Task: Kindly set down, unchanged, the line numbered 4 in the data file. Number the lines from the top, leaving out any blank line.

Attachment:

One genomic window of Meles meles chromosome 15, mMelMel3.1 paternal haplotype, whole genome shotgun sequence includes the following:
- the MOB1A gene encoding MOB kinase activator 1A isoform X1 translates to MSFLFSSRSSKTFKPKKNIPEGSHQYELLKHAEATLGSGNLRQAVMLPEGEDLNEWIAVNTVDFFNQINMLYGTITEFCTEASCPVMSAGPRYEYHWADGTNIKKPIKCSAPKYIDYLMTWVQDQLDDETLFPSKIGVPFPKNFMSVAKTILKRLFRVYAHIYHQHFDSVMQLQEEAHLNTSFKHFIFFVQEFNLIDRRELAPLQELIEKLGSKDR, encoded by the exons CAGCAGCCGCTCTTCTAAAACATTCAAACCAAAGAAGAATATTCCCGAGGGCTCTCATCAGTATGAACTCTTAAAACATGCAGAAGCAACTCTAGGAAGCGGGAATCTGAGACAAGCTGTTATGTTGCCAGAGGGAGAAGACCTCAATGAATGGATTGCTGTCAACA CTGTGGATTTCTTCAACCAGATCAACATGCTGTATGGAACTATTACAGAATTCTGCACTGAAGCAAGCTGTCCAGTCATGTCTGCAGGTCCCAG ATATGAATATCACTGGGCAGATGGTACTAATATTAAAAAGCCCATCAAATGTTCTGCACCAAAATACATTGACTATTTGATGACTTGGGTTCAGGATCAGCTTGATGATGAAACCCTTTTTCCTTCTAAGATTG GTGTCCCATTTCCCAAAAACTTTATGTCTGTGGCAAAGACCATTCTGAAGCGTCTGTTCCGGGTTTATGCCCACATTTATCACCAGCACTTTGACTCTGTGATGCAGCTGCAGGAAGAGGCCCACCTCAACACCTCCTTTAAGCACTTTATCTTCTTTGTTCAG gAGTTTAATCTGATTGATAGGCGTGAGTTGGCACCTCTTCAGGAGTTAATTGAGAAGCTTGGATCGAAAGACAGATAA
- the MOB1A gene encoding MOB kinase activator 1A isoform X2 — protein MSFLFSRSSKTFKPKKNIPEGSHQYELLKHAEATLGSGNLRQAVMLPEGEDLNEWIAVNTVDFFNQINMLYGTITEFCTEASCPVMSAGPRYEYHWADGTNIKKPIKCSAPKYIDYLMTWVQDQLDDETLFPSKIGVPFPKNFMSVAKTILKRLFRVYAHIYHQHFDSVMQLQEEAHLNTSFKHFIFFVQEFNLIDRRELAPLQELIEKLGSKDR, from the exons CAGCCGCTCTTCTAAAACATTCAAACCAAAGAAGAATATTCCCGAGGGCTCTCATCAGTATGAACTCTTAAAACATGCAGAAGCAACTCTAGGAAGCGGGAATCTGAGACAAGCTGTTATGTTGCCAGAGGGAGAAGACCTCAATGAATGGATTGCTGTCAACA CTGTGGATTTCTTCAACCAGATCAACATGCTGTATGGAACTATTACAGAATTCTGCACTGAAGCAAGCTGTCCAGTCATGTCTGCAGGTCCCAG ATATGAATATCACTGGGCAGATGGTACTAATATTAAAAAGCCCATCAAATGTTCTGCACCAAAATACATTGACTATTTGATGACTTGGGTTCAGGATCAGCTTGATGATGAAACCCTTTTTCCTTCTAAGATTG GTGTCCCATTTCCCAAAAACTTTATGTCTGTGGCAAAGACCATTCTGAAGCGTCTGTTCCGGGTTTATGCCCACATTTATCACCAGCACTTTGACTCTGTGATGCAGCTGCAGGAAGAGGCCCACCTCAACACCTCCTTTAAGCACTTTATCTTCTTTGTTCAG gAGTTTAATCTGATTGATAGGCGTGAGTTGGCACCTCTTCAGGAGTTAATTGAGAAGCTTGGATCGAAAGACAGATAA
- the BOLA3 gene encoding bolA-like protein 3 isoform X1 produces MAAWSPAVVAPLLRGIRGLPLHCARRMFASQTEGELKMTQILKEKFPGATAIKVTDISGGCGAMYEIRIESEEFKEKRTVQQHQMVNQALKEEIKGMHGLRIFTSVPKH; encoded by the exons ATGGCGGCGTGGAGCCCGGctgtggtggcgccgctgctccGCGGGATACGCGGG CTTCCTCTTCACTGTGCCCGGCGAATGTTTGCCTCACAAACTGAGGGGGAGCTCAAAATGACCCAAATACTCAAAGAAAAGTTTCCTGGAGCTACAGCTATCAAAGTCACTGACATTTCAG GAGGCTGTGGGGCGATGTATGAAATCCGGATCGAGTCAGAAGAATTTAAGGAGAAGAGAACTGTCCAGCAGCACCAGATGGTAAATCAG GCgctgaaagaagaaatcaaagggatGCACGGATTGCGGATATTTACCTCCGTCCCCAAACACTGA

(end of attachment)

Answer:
- the BOLA3 gene encoding bolA-like protein 3 isoform X1 produces MAAWSPAVVAPLLRGIRGLPLHCARRMFASQTEGELKMTQILKEKFPGATAIKVTDISGGCGAMYEIRIESEEFKEKRTVQQHQMVNQALKEEIKGMHGLRIFTSVPKH; encoded by the exons ATGGCGGCGTGGAGCCCGGctgtggtggcgccgctgctccGCGGGATACGCGGG CTTCCTCTTCACTGTGCCCGGCGAATGTTTGCCTCACAAACTGAGGGGGAGCTCAAAATGACCCAAATACTCAAAGAAAAGTTTCCTGGAGCTACAGCTATCAAAGTCACTGACATTTCAG GAGGCTGTGGGGCGATGTATGAAATCCGGATCGAGTCAGAAGAATTTAAGGAGAAGAGAACTGTCCAGCAGCACCAGATGGTAAATCAG GCgctgaaagaagaaatcaaagggatGCACGGATTGCGGATATTTACCTCCGTCCCCAAACACTGA